Annexin 1: more than an anti-phospholipase protein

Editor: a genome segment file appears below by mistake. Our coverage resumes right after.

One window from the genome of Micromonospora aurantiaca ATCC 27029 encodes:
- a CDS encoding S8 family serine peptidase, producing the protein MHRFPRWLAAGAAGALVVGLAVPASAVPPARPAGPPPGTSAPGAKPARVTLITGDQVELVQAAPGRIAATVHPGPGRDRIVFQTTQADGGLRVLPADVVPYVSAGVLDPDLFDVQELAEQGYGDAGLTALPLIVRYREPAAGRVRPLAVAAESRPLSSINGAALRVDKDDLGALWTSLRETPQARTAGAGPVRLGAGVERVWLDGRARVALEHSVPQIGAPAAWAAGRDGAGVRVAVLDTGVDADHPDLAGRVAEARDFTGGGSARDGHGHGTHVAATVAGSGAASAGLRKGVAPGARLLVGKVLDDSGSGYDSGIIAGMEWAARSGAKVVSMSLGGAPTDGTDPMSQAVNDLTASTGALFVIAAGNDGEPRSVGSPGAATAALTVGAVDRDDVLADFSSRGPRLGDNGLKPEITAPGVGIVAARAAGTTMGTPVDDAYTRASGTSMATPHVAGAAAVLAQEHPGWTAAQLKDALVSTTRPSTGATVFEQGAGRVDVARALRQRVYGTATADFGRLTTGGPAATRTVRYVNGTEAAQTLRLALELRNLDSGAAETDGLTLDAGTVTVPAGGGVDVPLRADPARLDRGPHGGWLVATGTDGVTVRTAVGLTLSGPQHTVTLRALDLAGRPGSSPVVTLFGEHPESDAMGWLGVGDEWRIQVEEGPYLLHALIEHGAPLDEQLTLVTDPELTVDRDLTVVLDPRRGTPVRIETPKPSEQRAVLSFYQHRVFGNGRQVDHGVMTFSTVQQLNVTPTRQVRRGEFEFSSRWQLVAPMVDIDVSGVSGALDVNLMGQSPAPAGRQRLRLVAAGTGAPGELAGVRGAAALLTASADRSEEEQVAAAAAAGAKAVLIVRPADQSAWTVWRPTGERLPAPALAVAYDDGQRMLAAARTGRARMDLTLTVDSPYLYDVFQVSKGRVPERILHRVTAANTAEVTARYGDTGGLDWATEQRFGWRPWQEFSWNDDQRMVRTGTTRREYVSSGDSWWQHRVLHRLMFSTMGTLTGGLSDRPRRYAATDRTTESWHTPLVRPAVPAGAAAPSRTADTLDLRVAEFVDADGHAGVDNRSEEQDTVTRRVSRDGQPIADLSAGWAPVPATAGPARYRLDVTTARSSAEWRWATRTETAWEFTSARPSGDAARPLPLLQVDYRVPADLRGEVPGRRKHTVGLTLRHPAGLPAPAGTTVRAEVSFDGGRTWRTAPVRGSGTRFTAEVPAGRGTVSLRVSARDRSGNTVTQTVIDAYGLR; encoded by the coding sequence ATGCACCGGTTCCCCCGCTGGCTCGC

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Annexin 1 (ANXA1) is the first characterized member of the annexin family of proteins able to bind (i.e. to annex) to cellular membranes in a calcium-dependent manner. ANXA1 may be induced by glucocorticoids in inflammatory cells and shares with these drugs many anti-inflammatory effects. Originally described as a phospholipase A2 (PLA2)-inhibitory protein, ANXA1 can affect many components of the inflammatory reaction besides the metabolism of arachidonic acid. Recent data have shown that ANXA1 may specifically target cytosolic PLA2 by both direct enzyme inhibition and suppression of cytokine-induced activation of the enzyme. ANXA1 inhibits the expression and/or activity of other inflammatory enzymes like inducible nitric oxide synthase (iNOS) in macrophages and inducible cyclooxygenase (COX-2) in activated microglia. The inhibition of iNOS expression may be caused by the stimulation of IL-10 release induced by ANXA1 in macrophages. Like glucocorticoids, ANXA1 exerts profound inhibitory effects on both neutrophil and monocyte migration in inflammation. Several mechanisms may contribute to the protein effect on cell migration, namely the activation of receptors like the formyl peptide receptor (FPR) and the lipoxin A4 receptor (ALXR), the shedding of L-selectin, the binding to α4β1 integrin and carboxylated N-glycans. Furthermore, again mimicking the action of glucocorticoids, ANXA1 promotes inflammatory cell apoptosis associated with transient rise in intracellular calcium and caspase-3 activation. Finally, ANXA1 has been recently identified as one of the ‘eat-me’ signals on apoptotic cells to be recognised and ingested by phagocytes. Thus, ANXA1 may contribute to the anti-inflammatory signalling that allows safe post-apoptotic clearance of dead cells.
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